happy author photoWhen the smiling photo was requested (not by my publisher), I didn’t have the time (and was very low on inclination) to create another photo, to “try” to smile for it without appearing conscious it had been requested.  So I went back to the most recent photo I had where I was smiling (also containing my dog, the same dog, so not that long ago).  Unfortunately, it was taken in the summer and I was wearing a tank top.  I truly and firmly did not want to be showing skin in the author photo for this book.

I’ve seen too many books by women recently where the author photo is beyond “you’re pretty when you smile.” From seductive to downright trampy, wearing a lacy slip or camisole, professionally made-up, professionally applied cleavage (if none was readily available). Why do we have to look ready for sex to have our books respected, or just read?

Did I say respected?  I was pleased to be reviewed recently in an esteemed review vehicle, but I’d like to assume the header was not written by the reviewer, because the title completely trivializes the three books covered in the review.  “On Losing It And Other Chick Stuff.”  I can’t imagine a book by a man that reveals a lifetime of erectile dysfunction would have been devalued as though it was about boys snapping towels in the locker-room.

Ok, so I did start my rant.  I was going to say I didn’t need to write it because before I did, Rae Bryant posted this:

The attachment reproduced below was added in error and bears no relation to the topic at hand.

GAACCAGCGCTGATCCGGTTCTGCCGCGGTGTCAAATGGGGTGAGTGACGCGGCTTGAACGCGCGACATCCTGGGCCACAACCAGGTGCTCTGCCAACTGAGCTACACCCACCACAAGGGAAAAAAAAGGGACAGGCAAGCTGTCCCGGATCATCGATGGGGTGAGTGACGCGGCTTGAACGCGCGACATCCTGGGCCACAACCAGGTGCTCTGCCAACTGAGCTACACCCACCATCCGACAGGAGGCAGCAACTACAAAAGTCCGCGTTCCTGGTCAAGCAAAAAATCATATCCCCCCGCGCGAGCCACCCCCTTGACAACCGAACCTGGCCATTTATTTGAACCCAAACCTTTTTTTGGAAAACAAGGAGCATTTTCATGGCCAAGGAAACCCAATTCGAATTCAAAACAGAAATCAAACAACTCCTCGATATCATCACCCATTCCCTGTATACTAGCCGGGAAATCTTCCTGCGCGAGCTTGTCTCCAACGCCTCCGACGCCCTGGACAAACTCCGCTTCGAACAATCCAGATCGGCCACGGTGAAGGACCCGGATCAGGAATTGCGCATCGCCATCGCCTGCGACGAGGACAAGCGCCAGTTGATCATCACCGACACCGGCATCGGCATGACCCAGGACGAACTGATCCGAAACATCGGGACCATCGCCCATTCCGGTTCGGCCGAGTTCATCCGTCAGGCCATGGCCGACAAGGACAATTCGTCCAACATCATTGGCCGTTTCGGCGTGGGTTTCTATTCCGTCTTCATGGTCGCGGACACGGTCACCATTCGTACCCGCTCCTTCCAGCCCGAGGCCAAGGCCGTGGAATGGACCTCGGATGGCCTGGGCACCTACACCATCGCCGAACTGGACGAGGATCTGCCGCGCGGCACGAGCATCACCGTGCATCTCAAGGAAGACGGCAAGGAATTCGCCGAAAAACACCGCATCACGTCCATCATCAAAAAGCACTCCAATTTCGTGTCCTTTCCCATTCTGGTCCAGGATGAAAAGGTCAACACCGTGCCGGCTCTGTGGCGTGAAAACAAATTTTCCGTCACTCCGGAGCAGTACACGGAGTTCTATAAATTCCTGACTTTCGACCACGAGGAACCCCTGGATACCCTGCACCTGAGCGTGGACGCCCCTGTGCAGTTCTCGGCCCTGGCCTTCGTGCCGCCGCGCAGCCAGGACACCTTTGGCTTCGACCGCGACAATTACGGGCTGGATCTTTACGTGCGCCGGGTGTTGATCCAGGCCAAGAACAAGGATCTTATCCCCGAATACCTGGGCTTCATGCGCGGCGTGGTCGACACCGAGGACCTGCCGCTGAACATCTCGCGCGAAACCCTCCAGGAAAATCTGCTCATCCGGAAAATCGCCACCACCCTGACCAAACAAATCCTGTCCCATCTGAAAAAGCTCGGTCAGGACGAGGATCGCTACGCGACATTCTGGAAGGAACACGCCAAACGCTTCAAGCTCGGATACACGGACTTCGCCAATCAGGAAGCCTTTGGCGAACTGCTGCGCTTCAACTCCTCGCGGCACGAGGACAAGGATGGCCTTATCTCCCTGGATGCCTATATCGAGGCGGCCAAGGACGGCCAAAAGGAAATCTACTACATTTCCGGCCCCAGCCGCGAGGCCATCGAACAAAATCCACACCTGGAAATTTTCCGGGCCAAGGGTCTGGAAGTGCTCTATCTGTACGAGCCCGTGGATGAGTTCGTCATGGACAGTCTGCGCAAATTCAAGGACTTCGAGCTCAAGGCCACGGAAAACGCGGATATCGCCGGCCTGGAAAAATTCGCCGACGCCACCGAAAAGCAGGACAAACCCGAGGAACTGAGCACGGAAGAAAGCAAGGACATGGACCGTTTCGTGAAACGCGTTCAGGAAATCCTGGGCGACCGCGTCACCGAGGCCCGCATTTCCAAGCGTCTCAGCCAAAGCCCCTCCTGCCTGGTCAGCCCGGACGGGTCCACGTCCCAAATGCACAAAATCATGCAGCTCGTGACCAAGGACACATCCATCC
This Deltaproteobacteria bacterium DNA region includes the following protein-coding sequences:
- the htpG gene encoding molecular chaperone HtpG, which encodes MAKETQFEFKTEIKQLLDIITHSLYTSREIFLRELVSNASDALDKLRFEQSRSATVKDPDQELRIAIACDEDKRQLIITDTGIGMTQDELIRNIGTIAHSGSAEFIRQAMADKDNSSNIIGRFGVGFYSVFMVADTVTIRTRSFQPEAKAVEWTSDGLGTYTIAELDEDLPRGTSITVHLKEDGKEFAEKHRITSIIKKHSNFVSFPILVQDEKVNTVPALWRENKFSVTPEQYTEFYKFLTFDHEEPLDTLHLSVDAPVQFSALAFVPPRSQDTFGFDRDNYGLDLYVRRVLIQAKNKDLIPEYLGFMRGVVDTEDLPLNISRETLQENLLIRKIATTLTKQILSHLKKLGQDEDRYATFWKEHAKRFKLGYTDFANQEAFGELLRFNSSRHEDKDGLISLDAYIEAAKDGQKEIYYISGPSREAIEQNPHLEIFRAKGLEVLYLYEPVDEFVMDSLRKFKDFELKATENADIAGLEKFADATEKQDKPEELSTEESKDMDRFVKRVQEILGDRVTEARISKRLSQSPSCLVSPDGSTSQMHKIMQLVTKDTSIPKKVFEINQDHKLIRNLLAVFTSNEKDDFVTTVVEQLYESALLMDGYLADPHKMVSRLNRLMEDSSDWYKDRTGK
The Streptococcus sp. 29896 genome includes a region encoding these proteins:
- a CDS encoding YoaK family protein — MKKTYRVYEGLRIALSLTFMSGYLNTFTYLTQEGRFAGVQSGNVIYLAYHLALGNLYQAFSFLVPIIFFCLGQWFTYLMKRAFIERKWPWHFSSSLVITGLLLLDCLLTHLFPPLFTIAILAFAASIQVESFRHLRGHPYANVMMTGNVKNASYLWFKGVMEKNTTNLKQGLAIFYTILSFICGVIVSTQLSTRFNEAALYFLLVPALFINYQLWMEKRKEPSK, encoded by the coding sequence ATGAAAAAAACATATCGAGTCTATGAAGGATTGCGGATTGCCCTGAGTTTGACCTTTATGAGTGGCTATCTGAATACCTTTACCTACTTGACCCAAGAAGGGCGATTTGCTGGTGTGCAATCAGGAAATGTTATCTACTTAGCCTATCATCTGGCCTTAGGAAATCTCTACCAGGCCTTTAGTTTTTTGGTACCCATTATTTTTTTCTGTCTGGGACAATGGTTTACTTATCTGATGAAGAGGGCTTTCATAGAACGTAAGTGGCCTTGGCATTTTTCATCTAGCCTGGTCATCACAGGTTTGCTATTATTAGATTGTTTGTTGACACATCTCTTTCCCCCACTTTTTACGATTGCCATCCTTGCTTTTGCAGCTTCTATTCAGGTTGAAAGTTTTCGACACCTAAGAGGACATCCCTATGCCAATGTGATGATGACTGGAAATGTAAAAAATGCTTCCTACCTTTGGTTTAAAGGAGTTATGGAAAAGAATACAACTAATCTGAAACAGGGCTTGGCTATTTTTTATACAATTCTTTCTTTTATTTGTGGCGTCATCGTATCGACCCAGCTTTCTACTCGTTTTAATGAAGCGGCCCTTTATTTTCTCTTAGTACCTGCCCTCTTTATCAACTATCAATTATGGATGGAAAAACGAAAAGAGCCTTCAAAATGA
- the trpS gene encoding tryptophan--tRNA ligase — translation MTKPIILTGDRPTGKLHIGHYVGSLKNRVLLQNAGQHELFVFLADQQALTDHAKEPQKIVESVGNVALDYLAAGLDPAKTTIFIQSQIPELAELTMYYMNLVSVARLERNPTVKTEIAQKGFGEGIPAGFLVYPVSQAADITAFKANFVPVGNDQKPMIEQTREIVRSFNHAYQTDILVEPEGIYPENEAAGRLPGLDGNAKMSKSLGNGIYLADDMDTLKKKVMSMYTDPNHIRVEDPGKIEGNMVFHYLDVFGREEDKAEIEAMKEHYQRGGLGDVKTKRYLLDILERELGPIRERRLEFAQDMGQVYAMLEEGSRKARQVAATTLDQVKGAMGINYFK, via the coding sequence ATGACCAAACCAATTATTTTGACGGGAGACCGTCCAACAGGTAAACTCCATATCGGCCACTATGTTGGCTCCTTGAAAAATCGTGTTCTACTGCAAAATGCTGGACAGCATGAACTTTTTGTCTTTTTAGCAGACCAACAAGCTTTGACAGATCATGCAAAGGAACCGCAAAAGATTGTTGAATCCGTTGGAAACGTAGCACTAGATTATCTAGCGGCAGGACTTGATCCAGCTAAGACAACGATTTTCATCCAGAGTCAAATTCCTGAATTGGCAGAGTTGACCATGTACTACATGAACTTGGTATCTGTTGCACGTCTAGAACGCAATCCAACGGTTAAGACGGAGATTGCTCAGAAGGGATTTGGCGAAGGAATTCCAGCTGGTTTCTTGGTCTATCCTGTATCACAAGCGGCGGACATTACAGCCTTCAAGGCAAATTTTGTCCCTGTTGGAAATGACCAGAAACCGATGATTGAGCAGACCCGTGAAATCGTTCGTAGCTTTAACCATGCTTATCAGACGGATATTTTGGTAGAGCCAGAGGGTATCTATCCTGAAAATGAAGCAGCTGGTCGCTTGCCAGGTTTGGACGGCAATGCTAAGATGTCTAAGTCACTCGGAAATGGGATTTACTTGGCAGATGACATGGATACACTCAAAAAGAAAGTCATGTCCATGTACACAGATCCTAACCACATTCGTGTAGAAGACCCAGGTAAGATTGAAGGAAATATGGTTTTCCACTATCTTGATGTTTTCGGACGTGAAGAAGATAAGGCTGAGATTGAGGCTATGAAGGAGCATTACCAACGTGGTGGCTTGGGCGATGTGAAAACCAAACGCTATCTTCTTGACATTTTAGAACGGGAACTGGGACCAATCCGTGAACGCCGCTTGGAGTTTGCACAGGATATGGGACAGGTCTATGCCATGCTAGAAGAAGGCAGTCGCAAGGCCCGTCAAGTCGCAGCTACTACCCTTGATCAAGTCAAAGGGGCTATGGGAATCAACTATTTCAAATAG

I find it interesting when editors or presses promote an International Women’s Day when their aesthetic really only promotes women writers writing about sexy sex. Don’t get me wrong. I like the sexy sex in literary fiction when it’s done well and witty (toooo many times it’s not) but International Women’s Day really requires a sense for GENDER EXPLORATION, including sex in all its sexiness and dark and nasty. Just aren’t a whole lot of editors who really know what that is. A few who really do.

There also seems to be a collect of editors/publishers who publish the “sweetheart crowd.” Male run/fraternity like publications who have decided upon their “fraternity sweethearts.” These fraternity sweethearts must have the following attributes:

  1.  DO NOT bitch about our maleness in any shape or form.
  2.  You MUST entertain us by sexy words on page and more preferable, a willingness to perform your sexiness at readings and other such events.
  3.  A constant sense of humor about your gender. If you get PMSey at any point in time, we reserve the right to oust you, our boy club friends will oust you and you’ll never again be on the fraternity sweetheart list. Blacklisted. Or Blackballed.

Of course no one’s going to name names, me included, but … over a drink somewhere, I’d love to hear the experiences that brought this out on a Friday afternoon.  My little author photo misery might have to take a smaller role in a larger conversation.

***

Cris Mazza is the author of over 17 books, including Various Men Who Knew Us as Girls, Waterbaby, Trickle-Down Timeline, and Is It Sexual Harassment Yet?   Her first novel, How to Leave a Country, won the PEN/Nelson Algren Award for book-length fiction.  Mazza has co-edited three anthologies, including Men Undressed: Women Writers on the Male Sexual Experience.  In addition to fiction, Mazza has authored collection of personal essays, Indigenous: Growing Up Californian.  Currently living 50 miles west of Chicago, she is a professor in the Program for Writers at the University of Illinois at Chicago.

Author Spotlight / 12 Comments
April 4th, 2014 / 10:00 am

The April 2014 issue of Words Without Borders features writing from South Korea. It’s pretty excellent. Check it out.

Reviews

Nothing by Anne Marie Wirth Cauchon

41jKTq2ZuuL._SY346_Nothing
by Anne Marie Wirth Cauchon
Two Dollar Radio, Nov 2013
178 pages / $16  Buy from Amazon